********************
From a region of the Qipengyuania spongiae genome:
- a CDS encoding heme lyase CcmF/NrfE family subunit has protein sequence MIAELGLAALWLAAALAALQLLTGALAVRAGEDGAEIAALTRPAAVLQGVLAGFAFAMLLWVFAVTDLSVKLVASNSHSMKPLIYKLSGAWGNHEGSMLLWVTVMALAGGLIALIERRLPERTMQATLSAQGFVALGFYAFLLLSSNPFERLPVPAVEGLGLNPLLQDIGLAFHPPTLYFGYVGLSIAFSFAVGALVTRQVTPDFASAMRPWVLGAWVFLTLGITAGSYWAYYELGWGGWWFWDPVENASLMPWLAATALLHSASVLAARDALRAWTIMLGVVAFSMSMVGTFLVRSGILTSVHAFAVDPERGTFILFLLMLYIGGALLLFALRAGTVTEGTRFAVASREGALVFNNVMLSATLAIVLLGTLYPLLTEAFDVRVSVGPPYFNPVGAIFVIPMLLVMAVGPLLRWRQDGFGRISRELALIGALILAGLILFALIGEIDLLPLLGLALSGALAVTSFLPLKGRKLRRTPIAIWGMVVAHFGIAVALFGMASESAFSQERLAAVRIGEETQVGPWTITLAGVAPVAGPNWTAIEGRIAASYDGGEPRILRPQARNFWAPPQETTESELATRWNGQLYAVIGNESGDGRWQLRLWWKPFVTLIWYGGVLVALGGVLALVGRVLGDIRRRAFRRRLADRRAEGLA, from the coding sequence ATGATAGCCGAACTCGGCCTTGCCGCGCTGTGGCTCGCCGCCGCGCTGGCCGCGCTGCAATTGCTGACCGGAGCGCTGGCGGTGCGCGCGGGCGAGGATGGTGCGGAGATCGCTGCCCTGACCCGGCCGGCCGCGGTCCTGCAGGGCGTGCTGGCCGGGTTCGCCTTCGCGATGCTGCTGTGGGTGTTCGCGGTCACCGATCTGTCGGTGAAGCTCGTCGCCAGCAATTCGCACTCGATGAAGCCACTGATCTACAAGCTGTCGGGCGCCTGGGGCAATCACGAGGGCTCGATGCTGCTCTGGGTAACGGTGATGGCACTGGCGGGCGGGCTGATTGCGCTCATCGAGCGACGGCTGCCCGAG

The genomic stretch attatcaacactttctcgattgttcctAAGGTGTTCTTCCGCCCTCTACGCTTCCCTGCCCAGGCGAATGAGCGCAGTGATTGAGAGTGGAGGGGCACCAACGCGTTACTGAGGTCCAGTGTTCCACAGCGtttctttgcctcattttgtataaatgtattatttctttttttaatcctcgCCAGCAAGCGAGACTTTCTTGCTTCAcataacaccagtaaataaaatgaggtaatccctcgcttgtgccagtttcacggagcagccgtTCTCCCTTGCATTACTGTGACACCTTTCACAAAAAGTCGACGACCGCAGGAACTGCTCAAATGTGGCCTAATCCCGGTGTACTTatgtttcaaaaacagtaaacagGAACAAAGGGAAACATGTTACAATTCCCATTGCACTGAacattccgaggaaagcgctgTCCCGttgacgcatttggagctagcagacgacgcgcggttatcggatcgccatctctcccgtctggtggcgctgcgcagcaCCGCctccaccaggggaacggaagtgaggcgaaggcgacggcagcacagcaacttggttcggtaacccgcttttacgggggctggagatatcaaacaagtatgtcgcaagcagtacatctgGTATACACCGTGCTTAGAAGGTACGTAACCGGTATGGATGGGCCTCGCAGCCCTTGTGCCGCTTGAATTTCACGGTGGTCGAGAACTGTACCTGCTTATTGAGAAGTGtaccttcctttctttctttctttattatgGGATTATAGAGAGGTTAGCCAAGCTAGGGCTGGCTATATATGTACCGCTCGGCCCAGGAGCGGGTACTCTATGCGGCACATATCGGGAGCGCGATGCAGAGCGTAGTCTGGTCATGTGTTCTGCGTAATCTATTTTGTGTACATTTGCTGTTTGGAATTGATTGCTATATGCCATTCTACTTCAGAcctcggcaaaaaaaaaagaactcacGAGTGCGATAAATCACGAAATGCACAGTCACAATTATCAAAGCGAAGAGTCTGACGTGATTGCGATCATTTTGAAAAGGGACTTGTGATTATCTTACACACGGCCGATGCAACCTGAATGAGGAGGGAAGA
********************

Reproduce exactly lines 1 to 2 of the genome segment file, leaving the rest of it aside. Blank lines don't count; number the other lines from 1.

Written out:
From a region of the Qipengyuania spongiae genome:
- a CDS encoding heme lyase CcmF/NrfE family subunit has protein sequence MIAELGLAALWLAAALAALQLLTGALAVRAGEDGAEIAALTRPAAVLQGVLAGFAFAMLLWVFAVTDLSVKLVASNSHSMKPLIYKLSGAWGNHEGSMLLWVTVMALAGGLIALIERRLPERTMQATLSAQGFVALGFYAFLLLSSNPFERLPVPAVEGLGLNPLLQDIGLAFHPPTLYFGYVGLSIAFSFAVGALVTRQVTPDFASAMRPWVLGAWVFLTLGITAGSYWAYYELGWGGWWFWDPVENASLMPWLAATALLHSASVLAARDALRAWTIMLGVVAFSMSMVGTFLVRSGILTSVHAFAVDPERGTFILFLLMLYIGGALLLFALRAGTVTEGTRFAVASREGALVFNNVMLSATLAIVLLGTLYPLLTEAFDVRVSVGPPYFNPVGAIFVIPMLLVMAVGPLLRWRQDGFGRISRELALIGALILAGLILFALIGEIDLLPLLGLALSGALAVTSFLPLKGRKLRRTPIAIWGMVVAHFGIAVALFGMASESAFSQERLAAVRIGEETQVGPWTITLAGVAPVAGPNWTAIEGRIAASYDGGEPRILRPQARNFWAPPQETTESELATRWNGQLYAVIGNESGDGRWQLRLWWKPFVTLIWYGGVLVALGGVLALVGRVLGDIRRRAFRRRLADRRAEGLA, from the coding sequence ATGATAGCCGAACTCGGCCTTGCCGCGCTGTGGCTCGCCGCCGCGCTGGCCGCGCTGCAATTGCTGACCGGAGCGCTGGCGGTGCGCGCGGGCGAGGATGGTGCGGAGATCGCTGCCCTGACCCGGCCGGCCGCGGTCCTGCAGGGCGTGCTGGCCGGGTTCGCCTTCGCGATGCTGCTGTGGGTGTTCGCGGTCACCGATCTGTCGGTGAAGCTCGTCGCCAGCAATTCGCACTCGATGAAGCCACTGATCTACAAGCTGTCGGGCGCCTGGGGCAATCACGAGGGCTCGATGCTGCTCTGGGTAACGGTGATGGCACTGGCGGGCGGGCTGATTGCGCTCATCGAGCGACGGCTGCCCGAG